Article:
ENCINITAS — At Wednesday night’s meeting, council members unanimously approved a $759,300 contract to with RBF Consulting to start designing the first portion of the Leucadia streetscape.
In 2010, the City Council approved the first phase of the streetscape, which calls for revamping Coast Highway 101 from A Street to North Court. Planting trees, adding parking spaces and putting in sidewalks as well as other traffic-calming measures on the corridor are a part of the plan. Not to mention, roundabouts are going on La Costa Avenue for the streetscape.
Several residents at the meeting asked the city to reconsider the streetscape, taking issue with the roundabouts and raising concerns about parking being eliminated. But council members said they had no plans to undo the previous City Council action.
“I fully support the streetscape,” Mayor Teresa Barth said, adding that roundabouts slow down traffic, yet keep it moving.
For the contract, the City Council had the option of spending an additional $366,000 to design the entire streetscape, from A Street to La Costa Avenue, all at once.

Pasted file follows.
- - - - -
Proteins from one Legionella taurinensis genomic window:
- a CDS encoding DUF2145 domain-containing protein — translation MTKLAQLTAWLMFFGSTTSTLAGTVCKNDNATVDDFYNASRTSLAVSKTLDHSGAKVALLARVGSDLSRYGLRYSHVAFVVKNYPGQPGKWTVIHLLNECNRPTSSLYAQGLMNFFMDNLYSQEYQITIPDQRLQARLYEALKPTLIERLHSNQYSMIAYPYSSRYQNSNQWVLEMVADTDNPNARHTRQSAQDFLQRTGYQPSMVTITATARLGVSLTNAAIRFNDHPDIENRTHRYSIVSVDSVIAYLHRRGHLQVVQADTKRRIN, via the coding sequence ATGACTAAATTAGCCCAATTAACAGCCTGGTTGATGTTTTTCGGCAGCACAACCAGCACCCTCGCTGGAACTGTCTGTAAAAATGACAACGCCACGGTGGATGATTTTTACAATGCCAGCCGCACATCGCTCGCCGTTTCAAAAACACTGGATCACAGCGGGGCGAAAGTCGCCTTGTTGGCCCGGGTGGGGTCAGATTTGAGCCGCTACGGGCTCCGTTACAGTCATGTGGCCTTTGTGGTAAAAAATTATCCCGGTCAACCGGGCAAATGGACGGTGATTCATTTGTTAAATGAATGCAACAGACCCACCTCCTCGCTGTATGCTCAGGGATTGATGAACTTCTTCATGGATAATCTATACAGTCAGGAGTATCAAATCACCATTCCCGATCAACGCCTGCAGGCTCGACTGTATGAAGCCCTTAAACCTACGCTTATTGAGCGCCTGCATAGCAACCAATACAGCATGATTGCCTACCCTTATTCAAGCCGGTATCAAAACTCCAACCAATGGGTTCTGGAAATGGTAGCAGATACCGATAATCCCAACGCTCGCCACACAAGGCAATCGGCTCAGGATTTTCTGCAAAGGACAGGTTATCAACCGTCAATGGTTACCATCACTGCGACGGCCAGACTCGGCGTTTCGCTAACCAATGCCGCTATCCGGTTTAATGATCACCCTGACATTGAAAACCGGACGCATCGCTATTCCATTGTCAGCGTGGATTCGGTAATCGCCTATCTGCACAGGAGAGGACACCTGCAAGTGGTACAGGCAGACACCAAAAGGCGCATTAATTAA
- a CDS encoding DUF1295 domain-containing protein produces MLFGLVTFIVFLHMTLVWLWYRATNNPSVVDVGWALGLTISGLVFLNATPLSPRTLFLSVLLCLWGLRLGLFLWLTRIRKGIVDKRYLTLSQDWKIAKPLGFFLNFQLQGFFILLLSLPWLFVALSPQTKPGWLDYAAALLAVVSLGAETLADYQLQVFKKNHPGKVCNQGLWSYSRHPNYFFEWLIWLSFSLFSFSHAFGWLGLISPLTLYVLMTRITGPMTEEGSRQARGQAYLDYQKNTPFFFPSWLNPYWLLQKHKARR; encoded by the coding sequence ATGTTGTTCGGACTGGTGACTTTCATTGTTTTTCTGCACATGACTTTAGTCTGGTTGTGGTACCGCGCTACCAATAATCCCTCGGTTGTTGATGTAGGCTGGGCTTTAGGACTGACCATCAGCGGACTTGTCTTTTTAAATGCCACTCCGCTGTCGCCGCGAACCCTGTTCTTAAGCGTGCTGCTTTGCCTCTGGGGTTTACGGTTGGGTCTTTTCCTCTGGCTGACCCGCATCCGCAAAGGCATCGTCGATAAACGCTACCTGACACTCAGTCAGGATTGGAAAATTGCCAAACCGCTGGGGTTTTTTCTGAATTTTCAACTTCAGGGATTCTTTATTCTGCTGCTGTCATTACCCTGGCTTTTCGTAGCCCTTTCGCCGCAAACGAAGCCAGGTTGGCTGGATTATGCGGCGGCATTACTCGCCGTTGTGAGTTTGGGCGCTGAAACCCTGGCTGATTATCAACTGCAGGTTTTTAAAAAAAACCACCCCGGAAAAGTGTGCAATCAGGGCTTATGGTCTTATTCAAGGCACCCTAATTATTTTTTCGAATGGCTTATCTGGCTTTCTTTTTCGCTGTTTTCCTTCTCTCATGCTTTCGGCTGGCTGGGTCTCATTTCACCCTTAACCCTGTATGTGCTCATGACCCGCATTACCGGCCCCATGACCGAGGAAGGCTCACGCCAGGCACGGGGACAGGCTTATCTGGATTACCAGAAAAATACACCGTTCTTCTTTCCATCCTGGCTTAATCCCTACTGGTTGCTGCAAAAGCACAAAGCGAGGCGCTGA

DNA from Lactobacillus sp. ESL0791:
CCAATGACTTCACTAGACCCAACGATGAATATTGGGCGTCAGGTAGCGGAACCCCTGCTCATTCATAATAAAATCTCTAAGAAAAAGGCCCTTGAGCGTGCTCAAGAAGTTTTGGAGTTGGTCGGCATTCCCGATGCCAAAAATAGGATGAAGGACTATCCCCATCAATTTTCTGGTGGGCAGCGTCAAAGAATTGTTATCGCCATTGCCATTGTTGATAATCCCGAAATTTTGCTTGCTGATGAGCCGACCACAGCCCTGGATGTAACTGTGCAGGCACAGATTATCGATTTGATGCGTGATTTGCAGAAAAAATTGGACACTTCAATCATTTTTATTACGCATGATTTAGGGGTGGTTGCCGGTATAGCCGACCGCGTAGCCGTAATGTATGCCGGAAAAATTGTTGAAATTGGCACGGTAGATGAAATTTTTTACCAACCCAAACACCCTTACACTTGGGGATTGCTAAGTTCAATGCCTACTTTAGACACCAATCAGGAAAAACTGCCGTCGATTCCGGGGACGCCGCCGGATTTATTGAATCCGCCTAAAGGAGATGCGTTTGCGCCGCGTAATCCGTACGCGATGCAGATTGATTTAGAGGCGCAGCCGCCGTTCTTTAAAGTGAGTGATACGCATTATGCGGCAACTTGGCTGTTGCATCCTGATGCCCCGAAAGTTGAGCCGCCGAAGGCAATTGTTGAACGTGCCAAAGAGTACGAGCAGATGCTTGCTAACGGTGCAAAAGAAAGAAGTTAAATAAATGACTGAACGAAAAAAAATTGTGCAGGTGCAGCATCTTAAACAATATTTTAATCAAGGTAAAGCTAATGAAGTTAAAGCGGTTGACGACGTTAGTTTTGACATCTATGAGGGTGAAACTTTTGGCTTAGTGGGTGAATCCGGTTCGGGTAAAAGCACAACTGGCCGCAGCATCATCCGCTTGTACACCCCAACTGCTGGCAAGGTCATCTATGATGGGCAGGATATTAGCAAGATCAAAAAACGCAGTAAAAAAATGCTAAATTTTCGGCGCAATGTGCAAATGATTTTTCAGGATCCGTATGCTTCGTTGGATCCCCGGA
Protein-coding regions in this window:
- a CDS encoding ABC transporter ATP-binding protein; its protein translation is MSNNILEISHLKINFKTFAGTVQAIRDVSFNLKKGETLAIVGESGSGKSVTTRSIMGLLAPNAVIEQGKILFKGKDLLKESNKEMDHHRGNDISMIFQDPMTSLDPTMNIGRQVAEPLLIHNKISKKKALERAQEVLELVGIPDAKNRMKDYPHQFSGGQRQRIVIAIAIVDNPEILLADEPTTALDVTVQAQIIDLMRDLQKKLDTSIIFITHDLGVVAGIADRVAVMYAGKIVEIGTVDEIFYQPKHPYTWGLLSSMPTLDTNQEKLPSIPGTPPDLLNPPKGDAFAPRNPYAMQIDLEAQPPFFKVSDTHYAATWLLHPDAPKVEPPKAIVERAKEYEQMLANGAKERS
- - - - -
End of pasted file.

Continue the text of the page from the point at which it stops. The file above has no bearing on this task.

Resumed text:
Ed Deane, a senior civil engineer with the city, said doing so would increase the likelihood of the city receiving grant funding, because it would be “shovel ready.” And planning the project all in one go would capitalize on project momentum.
On the other hand, he said the option could risk duplication if parts of the project were delayed.
“If future phases of the project were delayed, you may have to go back in because of changes in standards, changes in development along the corridor — you would maybe have to redesign portions,” Deane said.
Barth concurred with that reasoning, noting: “We would probably find ourselves redoing some of our work,” she said.
Because of new priorities at North County Transit District as well as SANDAG, the city should consult those agencies and design the streetscape in pieces, she said.
Councilmembers also said that the entire streetscape should be built in conjunction with planned projects like the El Portal rail undercrossing and the Leucadia coastal rail trail.
In the end, council members decided to hold off on using the $366,000 for the streetscape until another day.
Deane said the city has set aside about $5 million for the streetscape so far.
Those funds come from TransNet, which is revenue from a countywide sales tax that’s allocated to cities for transit projects.
According to a 2010 estimate, building the first phase of the streetscape is projected to cost $7.1 million.
With the contract in place, RBF consulting will draw up environmental studies, cost estimates and construction plans for the first phase of the streetscape over the next year and a half. It will also make sure the design fits within coastal commission guidelines.
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